By Rachel Heller
What are the Decorated Farmhouses of Hälsingland?
The Decorated Farmhouses of Hälsingland is a UNESCO property made up of seven wooden farmhouses, mostly quite simple on the outside and painted in Falun red. These houses all date to the mid-19th century but represent a much older tradition: painting rooms or even wholly separate houses in a cheerful, colorful, folk style to be used as lodgings and for special occasions such as weddings.
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The farmers of this region were prosperous and expressed that prosperity by hiring itinerant artists to decorate these extra rooms or guest houses in ornate, colorful patterns, either as wallpaper (often linen cloth) or directly applied to the walls. The artists imitated the sorts of designs that the wealthy used: there are elements of the Baroque and Rococo, but also Bible stories, multi-colored stenciling, faux marble, trompe l’oeil, imitations of Wedgewood patterns, and so on. The result is absolutely unique to the region.
These houses or separate suites of rooms were barely used, serving as venues for festivities and lodging for those attending the festivities. Some houses have simpler decorations in the rooms the families lived in, but the most ornate are in these guest spaces.
The seven houses in the listing are:
- Bommars in Letsbo, Ljusdal
- Erik-Anders in Askesta, Söderala.
- Gästgivars in Vallstabyn
- Bortom Åa in Gammelgården
- Kristofers in Stene, Järvsö
- Pallars in Långhed, Alfta
- Jon-Lars in Långhed, Alfta
Read more detailed descriptions and see more photos here.
Why are the Hälsingland farmhouses a UNESCO World Heritage site?
According to the UNESCO listing, these farmhouses “reflect an extraordinary combination of timber building and folk art traditions, the wealth and social status of the independent farmers who built them, and the final flowering of a long cultural tradition in Hälsingland.”
What can you expect on a visit to Hälsingland?
The houses are absolutely charming, inside and out. Outside they are simple and, for the most part, bright red, in beautiful countryside. Inside, the rooms are bright and cheery with the colorful wallpapers and paintings. Some of the artworks are relatively primitive; others quite sophisticated.
All but one of the houses (Bortom Åa) are privately owned. Some of the houses can be freely visited, while others can only be viewed by booking a tour. Some also offer a café or lodgings.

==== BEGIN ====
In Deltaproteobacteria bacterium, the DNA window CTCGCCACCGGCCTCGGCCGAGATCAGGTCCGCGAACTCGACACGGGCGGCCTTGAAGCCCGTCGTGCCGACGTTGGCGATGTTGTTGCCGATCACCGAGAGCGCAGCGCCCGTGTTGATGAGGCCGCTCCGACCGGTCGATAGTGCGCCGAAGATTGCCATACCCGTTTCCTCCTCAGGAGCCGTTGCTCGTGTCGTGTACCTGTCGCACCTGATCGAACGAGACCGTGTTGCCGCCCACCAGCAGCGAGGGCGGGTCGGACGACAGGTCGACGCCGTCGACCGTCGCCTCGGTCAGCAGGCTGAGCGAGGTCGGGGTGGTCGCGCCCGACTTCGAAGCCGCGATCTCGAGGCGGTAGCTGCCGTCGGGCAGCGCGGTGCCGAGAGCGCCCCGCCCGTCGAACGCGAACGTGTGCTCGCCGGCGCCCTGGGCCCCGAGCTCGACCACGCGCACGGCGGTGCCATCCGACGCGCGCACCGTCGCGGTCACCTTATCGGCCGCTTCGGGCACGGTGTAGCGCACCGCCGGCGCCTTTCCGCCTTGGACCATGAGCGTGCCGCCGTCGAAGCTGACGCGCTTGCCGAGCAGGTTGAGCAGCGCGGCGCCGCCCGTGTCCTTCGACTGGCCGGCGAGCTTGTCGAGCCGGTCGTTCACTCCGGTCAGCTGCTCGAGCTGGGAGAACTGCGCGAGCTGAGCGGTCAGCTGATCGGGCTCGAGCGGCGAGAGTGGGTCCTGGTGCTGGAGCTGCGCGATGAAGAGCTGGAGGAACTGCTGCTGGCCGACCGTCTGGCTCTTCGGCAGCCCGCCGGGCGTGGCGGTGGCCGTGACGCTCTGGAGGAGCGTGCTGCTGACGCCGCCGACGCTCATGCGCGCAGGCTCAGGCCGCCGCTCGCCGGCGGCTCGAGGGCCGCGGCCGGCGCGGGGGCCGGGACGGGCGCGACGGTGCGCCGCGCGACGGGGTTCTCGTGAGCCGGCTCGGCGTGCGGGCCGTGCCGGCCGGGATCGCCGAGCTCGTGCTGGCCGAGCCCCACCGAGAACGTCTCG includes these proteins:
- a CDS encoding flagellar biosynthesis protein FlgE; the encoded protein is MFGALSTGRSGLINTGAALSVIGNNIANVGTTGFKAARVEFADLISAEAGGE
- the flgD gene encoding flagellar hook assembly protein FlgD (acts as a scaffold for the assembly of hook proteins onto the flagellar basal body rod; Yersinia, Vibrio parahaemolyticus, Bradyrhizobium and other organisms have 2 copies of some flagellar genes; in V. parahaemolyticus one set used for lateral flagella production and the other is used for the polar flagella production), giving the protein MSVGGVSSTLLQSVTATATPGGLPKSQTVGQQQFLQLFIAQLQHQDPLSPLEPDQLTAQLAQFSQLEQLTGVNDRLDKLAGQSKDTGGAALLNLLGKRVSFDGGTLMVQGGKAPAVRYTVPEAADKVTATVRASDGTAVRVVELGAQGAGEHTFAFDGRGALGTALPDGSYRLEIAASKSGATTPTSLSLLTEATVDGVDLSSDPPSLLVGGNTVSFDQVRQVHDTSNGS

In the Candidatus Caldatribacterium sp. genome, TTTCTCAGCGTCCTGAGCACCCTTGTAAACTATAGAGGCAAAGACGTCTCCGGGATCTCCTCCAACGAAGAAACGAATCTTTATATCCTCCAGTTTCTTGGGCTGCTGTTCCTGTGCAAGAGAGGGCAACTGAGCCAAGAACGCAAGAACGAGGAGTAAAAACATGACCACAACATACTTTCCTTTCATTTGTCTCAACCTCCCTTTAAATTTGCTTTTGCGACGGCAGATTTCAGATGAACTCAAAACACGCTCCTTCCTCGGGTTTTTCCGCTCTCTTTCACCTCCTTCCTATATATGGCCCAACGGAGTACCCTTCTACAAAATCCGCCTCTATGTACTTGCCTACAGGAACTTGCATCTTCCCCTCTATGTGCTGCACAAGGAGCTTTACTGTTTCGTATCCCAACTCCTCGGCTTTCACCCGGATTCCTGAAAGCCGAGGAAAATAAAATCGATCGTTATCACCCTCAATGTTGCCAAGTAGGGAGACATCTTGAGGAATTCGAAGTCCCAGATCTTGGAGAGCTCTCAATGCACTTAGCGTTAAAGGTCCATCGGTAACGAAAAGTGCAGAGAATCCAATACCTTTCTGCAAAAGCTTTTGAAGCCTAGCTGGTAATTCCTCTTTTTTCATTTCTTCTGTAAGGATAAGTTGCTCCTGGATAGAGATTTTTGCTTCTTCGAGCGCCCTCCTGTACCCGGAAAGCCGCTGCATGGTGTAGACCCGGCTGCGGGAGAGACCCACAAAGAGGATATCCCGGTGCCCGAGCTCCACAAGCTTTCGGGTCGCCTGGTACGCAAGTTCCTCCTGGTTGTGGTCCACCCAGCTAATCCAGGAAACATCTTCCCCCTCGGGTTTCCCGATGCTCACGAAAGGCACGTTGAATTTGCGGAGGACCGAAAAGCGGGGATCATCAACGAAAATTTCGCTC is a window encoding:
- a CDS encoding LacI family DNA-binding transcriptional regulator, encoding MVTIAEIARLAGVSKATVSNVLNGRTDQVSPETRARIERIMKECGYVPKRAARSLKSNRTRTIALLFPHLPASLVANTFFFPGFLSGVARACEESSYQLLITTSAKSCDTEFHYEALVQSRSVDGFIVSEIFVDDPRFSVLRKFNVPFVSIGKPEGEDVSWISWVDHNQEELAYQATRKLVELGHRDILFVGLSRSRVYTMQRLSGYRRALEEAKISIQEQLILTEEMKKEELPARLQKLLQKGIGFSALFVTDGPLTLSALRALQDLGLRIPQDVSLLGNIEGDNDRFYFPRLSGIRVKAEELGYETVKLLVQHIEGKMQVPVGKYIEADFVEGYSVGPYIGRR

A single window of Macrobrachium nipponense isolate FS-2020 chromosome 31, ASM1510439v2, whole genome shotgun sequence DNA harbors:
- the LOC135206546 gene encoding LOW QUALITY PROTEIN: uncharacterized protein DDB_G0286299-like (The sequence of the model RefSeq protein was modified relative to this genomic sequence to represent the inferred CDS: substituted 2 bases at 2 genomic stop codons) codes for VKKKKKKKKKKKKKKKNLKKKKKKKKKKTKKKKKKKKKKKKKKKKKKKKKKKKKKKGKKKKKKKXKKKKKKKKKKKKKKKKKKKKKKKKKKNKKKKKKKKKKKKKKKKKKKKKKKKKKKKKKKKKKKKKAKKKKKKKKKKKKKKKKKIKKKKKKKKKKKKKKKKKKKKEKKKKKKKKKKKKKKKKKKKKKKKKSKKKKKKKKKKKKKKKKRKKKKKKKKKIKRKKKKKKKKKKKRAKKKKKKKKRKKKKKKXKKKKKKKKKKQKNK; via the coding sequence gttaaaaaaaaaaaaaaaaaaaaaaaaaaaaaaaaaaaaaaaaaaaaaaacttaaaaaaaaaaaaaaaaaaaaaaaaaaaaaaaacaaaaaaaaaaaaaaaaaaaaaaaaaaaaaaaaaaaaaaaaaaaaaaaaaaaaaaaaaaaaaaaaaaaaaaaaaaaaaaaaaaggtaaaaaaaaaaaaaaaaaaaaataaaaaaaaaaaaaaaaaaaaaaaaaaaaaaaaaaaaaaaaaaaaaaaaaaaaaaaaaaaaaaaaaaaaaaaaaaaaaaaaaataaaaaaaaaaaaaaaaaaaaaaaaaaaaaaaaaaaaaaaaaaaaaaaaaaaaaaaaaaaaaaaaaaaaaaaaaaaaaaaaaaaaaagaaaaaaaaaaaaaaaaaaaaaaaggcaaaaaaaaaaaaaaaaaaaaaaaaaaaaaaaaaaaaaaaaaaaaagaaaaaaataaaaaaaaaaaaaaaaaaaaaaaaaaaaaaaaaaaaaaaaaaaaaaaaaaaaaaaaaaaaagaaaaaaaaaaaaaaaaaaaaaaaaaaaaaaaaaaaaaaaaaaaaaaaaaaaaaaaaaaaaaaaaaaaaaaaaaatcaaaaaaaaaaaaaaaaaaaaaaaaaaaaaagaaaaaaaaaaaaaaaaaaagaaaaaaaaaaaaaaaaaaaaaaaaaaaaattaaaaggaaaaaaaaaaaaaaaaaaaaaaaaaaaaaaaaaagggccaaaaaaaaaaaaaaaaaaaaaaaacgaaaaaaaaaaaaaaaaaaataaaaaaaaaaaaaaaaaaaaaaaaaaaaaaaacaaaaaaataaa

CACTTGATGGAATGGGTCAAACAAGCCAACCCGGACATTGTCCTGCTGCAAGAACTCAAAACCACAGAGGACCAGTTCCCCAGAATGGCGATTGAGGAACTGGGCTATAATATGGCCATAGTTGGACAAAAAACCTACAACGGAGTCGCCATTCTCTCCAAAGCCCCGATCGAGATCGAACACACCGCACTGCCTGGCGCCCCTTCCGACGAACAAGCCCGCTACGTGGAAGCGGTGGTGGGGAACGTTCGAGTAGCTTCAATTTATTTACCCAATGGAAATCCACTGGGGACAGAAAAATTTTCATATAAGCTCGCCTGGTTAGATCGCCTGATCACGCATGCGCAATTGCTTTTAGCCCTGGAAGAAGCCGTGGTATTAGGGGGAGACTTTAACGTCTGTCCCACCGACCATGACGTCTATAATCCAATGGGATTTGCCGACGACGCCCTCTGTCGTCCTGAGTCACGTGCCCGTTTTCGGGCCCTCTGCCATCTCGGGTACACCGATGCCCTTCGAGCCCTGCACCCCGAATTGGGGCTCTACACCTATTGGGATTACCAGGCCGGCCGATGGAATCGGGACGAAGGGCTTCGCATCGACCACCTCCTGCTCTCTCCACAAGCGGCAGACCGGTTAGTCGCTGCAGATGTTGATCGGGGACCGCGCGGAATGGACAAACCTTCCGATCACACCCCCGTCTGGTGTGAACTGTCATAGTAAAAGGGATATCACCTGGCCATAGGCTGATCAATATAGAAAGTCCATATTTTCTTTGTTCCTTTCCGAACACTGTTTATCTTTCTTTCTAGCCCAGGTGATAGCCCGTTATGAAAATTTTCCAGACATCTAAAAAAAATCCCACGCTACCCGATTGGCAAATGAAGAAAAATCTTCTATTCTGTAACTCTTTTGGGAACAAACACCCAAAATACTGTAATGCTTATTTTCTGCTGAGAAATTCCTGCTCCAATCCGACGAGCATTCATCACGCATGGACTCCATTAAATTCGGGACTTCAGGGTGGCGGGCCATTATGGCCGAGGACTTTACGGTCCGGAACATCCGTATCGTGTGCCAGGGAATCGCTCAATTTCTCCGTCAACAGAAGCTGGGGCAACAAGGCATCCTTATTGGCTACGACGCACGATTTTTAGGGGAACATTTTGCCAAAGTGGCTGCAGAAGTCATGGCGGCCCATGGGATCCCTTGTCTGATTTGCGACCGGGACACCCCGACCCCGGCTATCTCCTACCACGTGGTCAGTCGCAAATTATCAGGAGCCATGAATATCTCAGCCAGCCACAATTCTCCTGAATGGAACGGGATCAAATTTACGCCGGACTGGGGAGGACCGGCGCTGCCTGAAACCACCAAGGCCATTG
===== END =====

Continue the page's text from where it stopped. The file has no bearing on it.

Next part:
Are the Decorated Farmhouses worth visiting?
Visiting a few of these farmhouses makes for a very pleasant day in the countryside. I’m not sure they’re worth a whole separate trip, but they are certainly worth a visit if you’re going to be near there anyway.
What sorts of travelers would like the Decorated Farmhouses?
If you like folk art or vernacular architecture, then these farmhouses are definitely worth visiting. Children would enjoy some of the agricultural buildings that remain, but would not be able to run freely around the decorated rooms and should not touch the walls. For the most part, the houses are not wheelchair accessible, with steps up to enter and stairways inside between floors.
Tips for visiting the Hälsingland farmhouses
Summer is the best time to visit since many are closed in the winter. It’s also the time of year these houses would have been used for festivities; they weren’t particularly insulated or heated, and you need the light to see the decorations well.
The Decorated Farmhouses of Hälsingland are only reachable by car.
If you are driving along the east coast of Sweden, say, on the way between Umeå and Stockholm, several of these farmhouses – Erik-Anders, Gästgivars, Kristofers, Pallars, or Jon-Lars – would make for a relatively quick detour from the E4.
You might want to start your visit at Ol-Anders in Alfta. It’s also a decorated farmhouse but for some reason is not included in the UNESCO designation. It houses a tourism visitors center, where you can get information and advice about the Decorated Farmhouses of Hälsingland.
Don’t feel you need to see all of the houses. See two or three and you’ll get the idea. Ask at Ol-Anders for advice.
Where are the Hälsingland farmhouses?
Hälsingland is a region about halfway between Stockholm and Sundsvall. The farmhouse that is nearest to the main east coast road is Erik-Anders, and that is about two and a half hours from Stockholm. The best way to see the farmhouses is to stay the night in Ljusdal, a central location to all of them. Click on the map below to find accommodations in the area.
More information about the Decorated Farmhouses of Hälsingland is available here.
Text and photos provided by Rachel Heller of Rachel’s Ruminations, a travel blog focusing on historical and cultural sights/sites for independent travelers. Rachel is also the owner of this website.
Have you been to any of the Decorated Farmhouses of Hälsingland? If so, do you have any additional information or advice about this UNESCO World Heritage site? Please add your comments below!